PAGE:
Friday, May 10, 2013

Ruthie


Ruthie is a black bear and Roche Fleurie is part of Ruthie’s domain.  You can see her below. The reason you are not getting a close up is because,  if I can help it, I don’t get close to Ruthie. We have both decided to leave a large berth to the other.

Ursus Americanus
Ruthie the Black Bear




We did not name her. Not far from here is a national park, and they track “their” bears. Once at the park, reading about the various bear territories, we figured out that our house and garden were part of Ruthie’s dominion.  In the last 15 years, we usually have had a female bear visit the end of the field most evenings in spring, summer and fall.

This time of the year, dandelion is on the menu and it will soon be wild strawberries. In fall it is apples. In fact, the present Ruthie may be of a second or third generation. Four years ago she looked very poorly, seemed to be suffering from mange (at least a big patch of her fur was missing), and the following year there was no bear. Then last year, we were back to normal with a female and her cub. Sometimes in summer she will come with her boyfriend. This year there is also a cub. At least I saw one last week. I think the cub is still small enough to be hidden by the grass or the junipers.

Over the years, twice inadvertently I came face to face with Ruthie. In both cases, we looked at each other and started in opposite directions. In fact, the first time we did meet, we were on the same trail, both walking head down and heading towards each other. We each raised our heads at the very same moment, and I heard her inhale in surprise, exactly as I did. She does not want to get close to people. She is not stupid, we have never seen her in hunting season.

She has been known to climb on the neighbour’s deck at night. What attracts her is the gas barbecue. At Roche Fleurie we only have compost with no meat in it, and so she rarely visits the compost, although she won't turn up her nose at potato peelings and the like. She will come close to buildings only at night. Your best bet is to be noisy if you go out in the dark.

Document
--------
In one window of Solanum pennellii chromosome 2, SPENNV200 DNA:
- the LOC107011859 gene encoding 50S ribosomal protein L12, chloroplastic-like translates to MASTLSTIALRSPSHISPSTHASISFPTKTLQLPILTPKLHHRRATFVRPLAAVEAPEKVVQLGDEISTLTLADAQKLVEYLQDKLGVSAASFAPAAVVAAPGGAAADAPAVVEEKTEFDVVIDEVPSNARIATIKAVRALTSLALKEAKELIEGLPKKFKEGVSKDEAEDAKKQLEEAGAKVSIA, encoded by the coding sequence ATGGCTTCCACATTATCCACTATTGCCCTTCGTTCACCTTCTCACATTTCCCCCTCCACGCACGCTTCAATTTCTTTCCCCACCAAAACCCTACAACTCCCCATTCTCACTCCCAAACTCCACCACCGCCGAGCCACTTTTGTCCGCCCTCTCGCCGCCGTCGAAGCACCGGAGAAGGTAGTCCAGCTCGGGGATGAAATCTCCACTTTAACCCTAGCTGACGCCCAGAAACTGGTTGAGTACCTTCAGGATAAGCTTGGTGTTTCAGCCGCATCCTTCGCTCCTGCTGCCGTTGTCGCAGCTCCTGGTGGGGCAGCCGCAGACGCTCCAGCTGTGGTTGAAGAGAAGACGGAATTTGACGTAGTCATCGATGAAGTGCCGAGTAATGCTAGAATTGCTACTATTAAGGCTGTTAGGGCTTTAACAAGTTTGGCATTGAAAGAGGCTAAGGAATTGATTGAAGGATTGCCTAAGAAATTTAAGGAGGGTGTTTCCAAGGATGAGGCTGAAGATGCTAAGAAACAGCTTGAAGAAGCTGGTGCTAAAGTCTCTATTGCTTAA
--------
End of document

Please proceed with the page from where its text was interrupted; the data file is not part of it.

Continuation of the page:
We used to have a humming bird feeder. It is shaped like a long thin bottle, filled with sugary water and has a small tube at the bottom. Most people around here have at least one of these next to a window, and most bears are familiar with these feeders. I believe they see them as soft drinks hangings from buildings, which, of course, is what they are. Ruthie tried one night to get ours off the hook it was hanging from. She was very discrete. She did not manage to get it as it was too high.

The only reason we figured out she had reached for it is because of the muddy paw mark with big claws that was stamped in the middle of the window. We no longer keep a humming bird feeder. At first, we thought we could have one out of a second floor window, but we changed our minds. We don’t want to have Ruthie hang around, trying to figure out how to get to that feeder. Besides, we get lots of hummingbirds visiting the flowers - as well as checking our windows. Hummingbirds have been trained to associate feeders and windows. They seem to think that feeders are a necessary appendage to any window, and will buzz around windows whether there is a feeder or not.

There are many wild apple trees around here, and in apple harvest season she will break branches. You should see her grab an apple tree by the trunk and shake it hard until all the apples fall off for her cub(s) waiting at the base of the tree.


5 comments:

  1. When I suggested putting sardines in your pots, it was only to provide a surprise for the raccoons. I did not know about Ruthie! Mea culpa.
    E.

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  2. Excellent! Je ne sais pas si Douglas, après avoir lu l'article, voudra se rendre dans la peninsula de Bruce.

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  3. Je ne sais pas si Douglas voudra se rendre dans la peninsule de Bruce après avoir lu cet article...

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  4. This is really need! Sounds like you co-exist comfortably. A good reason for no hummingbird feeders!

    ReplyDelete

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